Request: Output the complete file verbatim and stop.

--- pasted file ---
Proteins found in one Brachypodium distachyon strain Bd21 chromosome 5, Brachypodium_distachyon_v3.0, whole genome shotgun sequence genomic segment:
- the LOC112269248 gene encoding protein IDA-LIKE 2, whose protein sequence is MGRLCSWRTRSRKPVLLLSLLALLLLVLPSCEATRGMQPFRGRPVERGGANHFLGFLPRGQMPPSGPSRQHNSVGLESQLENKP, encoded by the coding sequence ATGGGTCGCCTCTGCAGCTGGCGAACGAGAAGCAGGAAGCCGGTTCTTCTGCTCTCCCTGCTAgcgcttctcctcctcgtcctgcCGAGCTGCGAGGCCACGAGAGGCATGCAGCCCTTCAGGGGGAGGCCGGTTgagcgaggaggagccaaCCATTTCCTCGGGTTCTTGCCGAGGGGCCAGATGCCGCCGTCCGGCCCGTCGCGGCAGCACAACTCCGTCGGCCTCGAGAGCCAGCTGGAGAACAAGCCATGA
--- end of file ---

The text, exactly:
Proteins found in one Brachypodium distachyon strain Bd21 chromosome 5, Brachypodium_distachyon_v3.0, whole genome shotgun sequence genomic segment:
- the LOC112269248 gene encoding protein IDA-LIKE 2, whose protein sequence is MGRLCSWRTRSRKPVLLLSLLALLLLVLPSCEATRGMQPFRGRPVERGGANHFLGFLPRGQMPPSGPSRQHNSVGLESQLENKP, encoded by the coding sequence ATGGGTCGCCTCTGCAGCTGGCGAACGAGAAGCAGGAAGCCGGTTCTTCTGCTCTCCCTGCTAgcgcttctcctcctcgtcctgcCGAGCTGCGAGGCCACGAGAGGCATGCAGCCCTTCAGGGGGAGGCCGGTTgagcgaggaggagccaaCCATTTCCTCGGGTTCTTGCCGAGGGGCCAGATGCCGCCGTCCGGCCCGTCGCGGCAGCACAACTCCGTCGGCCTCGAGAGCCAGCTGGAGAACAAGCCATGA